Endicott Arm and Dawes Glacier
We awoke this morning to find small icebergs (the crew called them bergy bits) floating past our window. We were navigating the emerald colored waters of Endicott Arm, the result of the freshwater run-off from the glaciers mixing with saltwater. It is stunning.
This and other fjords were carved by glaciers, its rocky cliffs polished smooth by grinding ice. Waterfalls were abundant.
At the end of Endicott Arm is Dawes Glacier, a tidewater glacier with a face 250 feet high. We spent several hours at this location and were able to witness the glacier calve. The roar of an enormous piece of ice dropping several stories into the water was impressive. As you stand and watch and listen you notice the near constant cracking and rumbling sounds of the glacier. The Tlingit call this “white thunder,” the voice of glacial ice.
Safety regulations required we stay at least 1/4 mile from the face of the glacier, avoiding ice missiles from calving as well as shooters. Shooters are large pieces of a glacier that break away from below the water and come shooting to the water’s surface with no warning. We did not witness any shooters, but over the course of our week we did notice ice bergs turning. We all know the vast majority of an iceberg mass is under the surface of the water. The salt water and currents eventually erode and shrink the ice under the surface. Gravity will then work to bring most of the berg’s weight beneath the water’s surface.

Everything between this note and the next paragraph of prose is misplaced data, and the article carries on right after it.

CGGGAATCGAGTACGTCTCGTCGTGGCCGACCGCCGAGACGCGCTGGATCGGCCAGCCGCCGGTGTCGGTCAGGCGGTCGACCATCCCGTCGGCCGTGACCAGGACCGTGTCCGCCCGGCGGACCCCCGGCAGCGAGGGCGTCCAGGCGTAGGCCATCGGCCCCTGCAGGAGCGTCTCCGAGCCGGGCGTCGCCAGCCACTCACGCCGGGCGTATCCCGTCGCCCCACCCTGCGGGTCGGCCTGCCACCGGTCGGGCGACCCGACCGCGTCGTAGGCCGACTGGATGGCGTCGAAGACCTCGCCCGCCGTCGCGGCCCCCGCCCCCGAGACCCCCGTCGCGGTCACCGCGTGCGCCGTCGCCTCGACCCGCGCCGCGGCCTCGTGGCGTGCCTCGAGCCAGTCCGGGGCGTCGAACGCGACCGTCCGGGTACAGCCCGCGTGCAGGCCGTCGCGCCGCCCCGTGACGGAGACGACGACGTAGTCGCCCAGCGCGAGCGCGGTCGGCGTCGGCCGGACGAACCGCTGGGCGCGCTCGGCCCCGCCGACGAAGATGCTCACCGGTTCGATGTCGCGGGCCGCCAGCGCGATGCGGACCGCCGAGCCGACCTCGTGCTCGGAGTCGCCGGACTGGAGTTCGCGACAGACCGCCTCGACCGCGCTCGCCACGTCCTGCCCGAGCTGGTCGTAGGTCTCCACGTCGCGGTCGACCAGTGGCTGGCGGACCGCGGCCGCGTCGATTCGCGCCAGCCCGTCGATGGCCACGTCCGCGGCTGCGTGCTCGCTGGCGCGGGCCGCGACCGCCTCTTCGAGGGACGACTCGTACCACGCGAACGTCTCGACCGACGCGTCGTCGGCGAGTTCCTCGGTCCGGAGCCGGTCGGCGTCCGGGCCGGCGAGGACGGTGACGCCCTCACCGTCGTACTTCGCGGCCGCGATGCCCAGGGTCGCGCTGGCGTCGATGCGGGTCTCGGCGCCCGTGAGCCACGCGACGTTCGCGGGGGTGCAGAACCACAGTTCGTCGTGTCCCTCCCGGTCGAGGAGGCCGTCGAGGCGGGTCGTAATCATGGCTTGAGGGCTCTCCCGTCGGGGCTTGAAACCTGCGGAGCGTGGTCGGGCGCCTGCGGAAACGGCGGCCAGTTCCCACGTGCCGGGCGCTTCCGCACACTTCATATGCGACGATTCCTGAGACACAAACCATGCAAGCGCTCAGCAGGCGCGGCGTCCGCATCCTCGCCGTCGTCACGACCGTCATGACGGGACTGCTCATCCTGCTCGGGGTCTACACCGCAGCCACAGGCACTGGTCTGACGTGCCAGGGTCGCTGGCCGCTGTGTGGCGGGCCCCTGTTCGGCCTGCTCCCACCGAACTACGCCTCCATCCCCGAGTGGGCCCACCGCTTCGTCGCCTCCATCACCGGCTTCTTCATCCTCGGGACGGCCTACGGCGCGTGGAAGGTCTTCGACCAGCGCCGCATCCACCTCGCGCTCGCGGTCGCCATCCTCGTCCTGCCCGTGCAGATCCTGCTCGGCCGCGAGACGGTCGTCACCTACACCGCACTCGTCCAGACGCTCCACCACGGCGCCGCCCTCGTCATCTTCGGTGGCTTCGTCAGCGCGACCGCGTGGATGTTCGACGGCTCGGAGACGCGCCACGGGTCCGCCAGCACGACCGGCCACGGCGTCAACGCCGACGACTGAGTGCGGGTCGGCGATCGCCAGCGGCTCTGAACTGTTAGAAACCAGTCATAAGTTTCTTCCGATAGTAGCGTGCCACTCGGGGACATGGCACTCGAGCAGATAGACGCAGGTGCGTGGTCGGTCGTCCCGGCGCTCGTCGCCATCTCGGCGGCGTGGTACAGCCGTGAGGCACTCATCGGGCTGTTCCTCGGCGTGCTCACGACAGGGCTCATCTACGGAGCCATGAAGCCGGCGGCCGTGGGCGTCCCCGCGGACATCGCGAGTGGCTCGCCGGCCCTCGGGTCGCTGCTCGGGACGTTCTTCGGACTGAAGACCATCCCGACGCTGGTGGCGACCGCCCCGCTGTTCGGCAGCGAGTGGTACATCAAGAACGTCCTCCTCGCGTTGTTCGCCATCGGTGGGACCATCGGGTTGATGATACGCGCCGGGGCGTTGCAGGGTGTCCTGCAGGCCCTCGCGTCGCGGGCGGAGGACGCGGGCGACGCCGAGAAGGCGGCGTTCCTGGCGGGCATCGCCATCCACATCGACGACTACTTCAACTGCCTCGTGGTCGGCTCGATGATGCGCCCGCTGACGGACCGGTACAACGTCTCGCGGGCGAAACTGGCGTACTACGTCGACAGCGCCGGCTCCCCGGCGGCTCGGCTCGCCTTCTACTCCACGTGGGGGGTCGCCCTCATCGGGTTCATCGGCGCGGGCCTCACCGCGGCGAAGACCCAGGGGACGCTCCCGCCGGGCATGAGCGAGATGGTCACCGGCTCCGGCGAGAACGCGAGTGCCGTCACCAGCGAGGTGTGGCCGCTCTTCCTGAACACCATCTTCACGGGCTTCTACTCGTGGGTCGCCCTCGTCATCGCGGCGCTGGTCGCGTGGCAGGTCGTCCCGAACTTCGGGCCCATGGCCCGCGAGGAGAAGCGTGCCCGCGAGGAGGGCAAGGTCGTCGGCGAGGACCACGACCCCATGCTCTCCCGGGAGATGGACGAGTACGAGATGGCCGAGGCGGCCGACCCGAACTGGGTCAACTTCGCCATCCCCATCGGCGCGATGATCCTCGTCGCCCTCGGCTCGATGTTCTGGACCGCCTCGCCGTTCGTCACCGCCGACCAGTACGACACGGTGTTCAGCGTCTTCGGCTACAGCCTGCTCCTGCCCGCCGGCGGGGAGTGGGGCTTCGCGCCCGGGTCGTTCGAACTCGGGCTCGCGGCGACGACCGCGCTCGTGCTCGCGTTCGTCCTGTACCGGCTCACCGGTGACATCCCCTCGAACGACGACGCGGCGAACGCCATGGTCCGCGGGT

The ice here is both beautiful and impressive. The color often reveals its makeup; dense bergs are blue while those filled with trapped air bubbles are white.
There were DIB excursions on this day, allowing us up close and personal views of the fjord.
I spotted a pair of arctic terns but wasn’t fast enough to get a picture. An arctic tern is famous for its migration. It flies from its Arctic breeding grounds to the Antarctic and back again each year. We also saw a number of harbor seals, swimming and then resting on small icebergs.
Two separate contests rounded out our day. The first was to guess the exact date and time a captured bergie bit would melt. The second was a rousing game of Alaskan trivia. In case you were wondering, the bergie bit melted in something slightly more than 48 hours.